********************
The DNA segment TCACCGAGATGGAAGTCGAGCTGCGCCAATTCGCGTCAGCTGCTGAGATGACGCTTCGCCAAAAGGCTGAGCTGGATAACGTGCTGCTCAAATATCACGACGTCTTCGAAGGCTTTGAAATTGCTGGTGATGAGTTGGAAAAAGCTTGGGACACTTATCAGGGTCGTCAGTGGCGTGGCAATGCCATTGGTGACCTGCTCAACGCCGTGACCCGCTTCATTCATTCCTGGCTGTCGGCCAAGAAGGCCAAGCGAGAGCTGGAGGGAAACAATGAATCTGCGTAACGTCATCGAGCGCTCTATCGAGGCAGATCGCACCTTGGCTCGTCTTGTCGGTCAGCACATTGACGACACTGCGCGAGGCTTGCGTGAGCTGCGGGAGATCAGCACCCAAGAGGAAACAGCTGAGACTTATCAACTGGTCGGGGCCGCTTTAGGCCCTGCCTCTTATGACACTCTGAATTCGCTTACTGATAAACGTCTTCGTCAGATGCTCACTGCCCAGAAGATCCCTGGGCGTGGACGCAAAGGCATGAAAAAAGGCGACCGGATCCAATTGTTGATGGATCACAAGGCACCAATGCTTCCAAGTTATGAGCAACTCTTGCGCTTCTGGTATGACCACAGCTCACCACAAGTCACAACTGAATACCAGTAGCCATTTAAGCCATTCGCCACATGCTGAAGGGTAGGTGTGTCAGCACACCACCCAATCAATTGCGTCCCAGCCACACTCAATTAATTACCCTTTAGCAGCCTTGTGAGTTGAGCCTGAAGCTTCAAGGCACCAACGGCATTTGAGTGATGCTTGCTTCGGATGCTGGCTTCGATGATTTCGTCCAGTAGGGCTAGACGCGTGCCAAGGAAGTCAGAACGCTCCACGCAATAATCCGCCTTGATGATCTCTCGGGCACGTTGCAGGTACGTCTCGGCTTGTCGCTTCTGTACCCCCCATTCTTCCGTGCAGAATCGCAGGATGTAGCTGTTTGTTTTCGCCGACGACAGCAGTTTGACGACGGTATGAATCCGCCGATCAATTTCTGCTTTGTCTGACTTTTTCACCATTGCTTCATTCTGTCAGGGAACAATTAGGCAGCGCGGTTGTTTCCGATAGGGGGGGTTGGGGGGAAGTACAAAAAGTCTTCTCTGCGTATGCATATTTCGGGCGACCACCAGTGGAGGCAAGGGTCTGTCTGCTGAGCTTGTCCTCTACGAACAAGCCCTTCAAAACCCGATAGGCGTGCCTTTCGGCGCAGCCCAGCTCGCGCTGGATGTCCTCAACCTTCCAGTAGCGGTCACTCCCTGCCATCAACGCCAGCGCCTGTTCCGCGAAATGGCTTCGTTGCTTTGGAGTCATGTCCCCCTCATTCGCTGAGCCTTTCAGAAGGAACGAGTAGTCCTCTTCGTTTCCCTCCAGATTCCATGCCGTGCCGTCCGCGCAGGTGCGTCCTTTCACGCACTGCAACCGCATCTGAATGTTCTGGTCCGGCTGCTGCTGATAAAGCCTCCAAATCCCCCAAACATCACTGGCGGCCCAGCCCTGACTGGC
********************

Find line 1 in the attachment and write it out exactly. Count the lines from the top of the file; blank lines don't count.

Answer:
The DNA segment TCACCGAGATGGAAGTCGAGCTGCGCCAATTCGCGTCAGCTGCTGAGATGACGCTTCGCCAAAAGGCTGAGCTGGATAACGTGCTGCTCAAATATCACGACGTCTTCGAAGGCTTTGAAATTGCTGGTGATGAGTTGGAAAAAGCTTGGGACACTTATCAGGGTCGTCAGTGGCGTGGCAATGCCATTGGTGACCTGCTCAACGCCGTGACCCGCTTCATTCATTCCTGGCTGTCGGCCAAGAAGGCCAAGCGAGAGCTGGAGGGAAACAATGAATCTGCGTAACGTCATCGAGCGCTCTATCGAGGCAGATCGCACCTTGGCTCGTCTTGTCGGTCAGCACATTGACGACACTGCGCGAGGCTTGCGTGAGCTGCGGGAGATCAGCACCCAAGAGGAAACAGCTGAGACTTATCAACTGGTCGGGGCCGCTTTAGGCCCTGCCTCTTATGACACTCTGAATTCGCTTACTGATAAACGTCTTCGTCAGATGCTCACTGCCCAGAAGATCCCTGGGCGTGGACGCAAAGGCATGAAAAAAGGCGACCGGATCCAATTGTTGATGGATCACAAGGCACCAATGCTTCCAAGTTATGAGCAACTCTTGCGCTTCTGGTATGACCACAGCTCACCACAAGTCACAACTGAATACCAGTAGCCATTTAAGCCATTCGCCACATGCTGAAGGGTAGGTGTGTCAGCACACCACCCAATCAATTGCGTCCCAGCCACACTCAATTAATTACCCTTTAGCAGCCTTGTGAGTTGAGCCTGAAGCTTCAAGGCACCAACGGCATTTGAGTGATGCTTGCTTCGGATGCTGGCTTCGATGATTTCGTCCAGTAGGGCTAGACGCGTGCCAAGGAAGTCAGAACGCTCCACGCAATAATCCGCCTTGATGATCTCTCGGGCACGTTGCAGGTACGTCTCGGCTTGTCGCTTCTGTACCCCCCATTCTTCCGTGCAGAATCGCAGGATGTAGCTGTTTGTTTTCGCCGACGACAGCAGTTTGACGACGGTATGAATCCGCCGATCAATTTCTGCTTTGTCTGACTTTTTCACCATTGCTTCATTCTGTCAGGGAACAATTAGGCAGCGCGGTTGTTTCCGATAGGGGGGGTTGGGGGGAAGTACAAAAAGTCTTCTCTGCGTATGCATATTTCGGGCGACCACCAGTGGAGGCAAGGGTCTGTCTGCTGAGCTTGTCCTCTACGAACAAGCCCTTCAAAACCCGATAGGCGTGCCTTTCGGCGCAGCCCAGCTCGCGCTGGATGTCCTCAACCTTCCAGTAGCGGTCACTCCCTGCCATCAACGCCAGCGCCTGTTCCGCGAAATGGCTTCGTTGCTTTGGAGTCATGTCCCCCTCATTCGCTGAGCCTTTCAGAAGGAACGAGTAGTCCTCTTCGTTTCCCTCCAGATTCCATGCCGTGCCGTCCGCGCAGGTGCGTCCTTTCACGCACTGCAACCGCATCTGAATGTTCTGGTCCGGCTGCTGCTGATAAAGCCTCCAAATCCCCCAAACATCACTGGCGGCCCAGCCCTGACTGGC